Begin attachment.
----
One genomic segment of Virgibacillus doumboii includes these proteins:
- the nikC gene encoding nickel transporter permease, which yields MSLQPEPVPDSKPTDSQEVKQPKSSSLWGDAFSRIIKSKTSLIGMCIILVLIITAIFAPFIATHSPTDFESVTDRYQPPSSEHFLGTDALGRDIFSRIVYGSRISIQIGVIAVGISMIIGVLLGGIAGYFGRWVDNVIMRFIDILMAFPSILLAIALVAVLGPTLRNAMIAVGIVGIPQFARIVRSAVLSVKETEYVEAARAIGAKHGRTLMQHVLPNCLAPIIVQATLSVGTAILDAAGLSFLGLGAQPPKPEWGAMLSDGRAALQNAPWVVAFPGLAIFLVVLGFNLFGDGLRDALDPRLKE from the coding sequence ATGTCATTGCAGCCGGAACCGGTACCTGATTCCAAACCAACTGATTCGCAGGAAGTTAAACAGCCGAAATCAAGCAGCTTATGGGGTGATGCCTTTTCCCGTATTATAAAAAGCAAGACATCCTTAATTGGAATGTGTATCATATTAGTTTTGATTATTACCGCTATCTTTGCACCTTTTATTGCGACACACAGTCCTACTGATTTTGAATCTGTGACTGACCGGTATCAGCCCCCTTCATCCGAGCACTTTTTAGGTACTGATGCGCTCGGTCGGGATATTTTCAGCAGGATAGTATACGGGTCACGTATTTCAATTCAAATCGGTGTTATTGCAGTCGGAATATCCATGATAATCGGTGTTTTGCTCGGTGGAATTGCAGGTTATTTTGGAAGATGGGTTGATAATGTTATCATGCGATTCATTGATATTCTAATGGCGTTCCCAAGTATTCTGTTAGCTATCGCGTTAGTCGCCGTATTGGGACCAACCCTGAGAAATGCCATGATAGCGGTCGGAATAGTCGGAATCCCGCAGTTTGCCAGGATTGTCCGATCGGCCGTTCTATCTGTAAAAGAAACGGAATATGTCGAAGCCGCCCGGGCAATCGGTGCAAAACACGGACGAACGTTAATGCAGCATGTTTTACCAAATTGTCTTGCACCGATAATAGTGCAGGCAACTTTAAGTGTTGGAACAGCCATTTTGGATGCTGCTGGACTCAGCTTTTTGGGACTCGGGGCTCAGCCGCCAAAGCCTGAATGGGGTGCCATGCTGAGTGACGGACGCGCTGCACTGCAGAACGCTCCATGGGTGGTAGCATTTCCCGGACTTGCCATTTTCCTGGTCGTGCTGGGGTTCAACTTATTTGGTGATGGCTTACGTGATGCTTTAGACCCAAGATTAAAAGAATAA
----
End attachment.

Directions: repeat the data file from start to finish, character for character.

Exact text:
One genomic segment of Virgibacillus doumboii includes these proteins:
- the nikC gene encoding nickel transporter permease, which yields MSLQPEPVPDSKPTDSQEVKQPKSSSLWGDAFSRIIKSKTSLIGMCIILVLIITAIFAPFIATHSPTDFESVTDRYQPPSSEHFLGTDALGRDIFSRIVYGSRISIQIGVIAVGISMIIGVLLGGIAGYFGRWVDNVIMRFIDILMAFPSILLAIALVAVLGPTLRNAMIAVGIVGIPQFARIVRSAVLSVKETEYVEAARAIGAKHGRTLMQHVLPNCLAPIIVQATLSVGTAILDAAGLSFLGLGAQPPKPEWGAMLSDGRAALQNAPWVVAFPGLAIFLVVLGFNLFGDGLRDALDPRLKE from the coding sequence ATGTCATTGCAGCCGGAACCGGTACCTGATTCCAAACCAACTGATTCGCAGGAAGTTAAACAGCCGAAATCAAGCAGCTTATGGGGTGATGCCTTTTCCCGTATTATAAAAAGCAAGACATCCTTAATTGGAATGTGTATCATATTAGTTTTGATTATTACCGCTATCTTTGCACCTTTTATTGCGACACACAGTCCTACTGATTTTGAATCTGTGACTGACCGGTATCAGCCCCCTTCATCCGAGCACTTTTTAGGTACTGATGCGCTCGGTCGGGATATTTTCAGCAGGATAGTATACGGGTCACGTATTTCAATTCAAATCGGTGTTATTGCAGTCGGAATATCCATGATAATCGGTGTTTTGCTCGGTGGAATTGCAGGTTATTTTGGAAGATGGGTTGATAATGTTATCATGCGATTCATTGATATTCTAATGGCGTTCCCAAGTATTCTGTTAGCTATCGCGTTAGTCGCCGTATTGGGACCAACCCTGAGAAATGCCATGATAGCGGTCGGAATAGTCGGAATCCCGCAGTTTGCCAGGATTGTCCGATCGGCCGTTCTATCTGTAAAAGAAACGGAATATGTCGAAGCCGCCCGGGCAATCGGTGCAAAACACGGACGAACGTTAATGCAGCATGTTTTACCAAATTGTCTTGCACCGATAATAGTGCAGGCAACTTTAAGTGTTGGAACAGCCATTTTGGATGCTGCTGGACTCAGCTTTTTGGGACTCGGGGCTCAGCCGCCAAAGCCTGAATGGGGTGCCATGCTGAGTGACGGACGCGCTGCACTGCAGAACGCTCCATGGGTGGTAGCATTTCCCGGACTTGCCATTTTCCTGGTCGTGCTGGGGTTCAACTTATTTGGTGATGGCTTACGTGATGCTTTAGACCCAAGATTAAAAGAATAA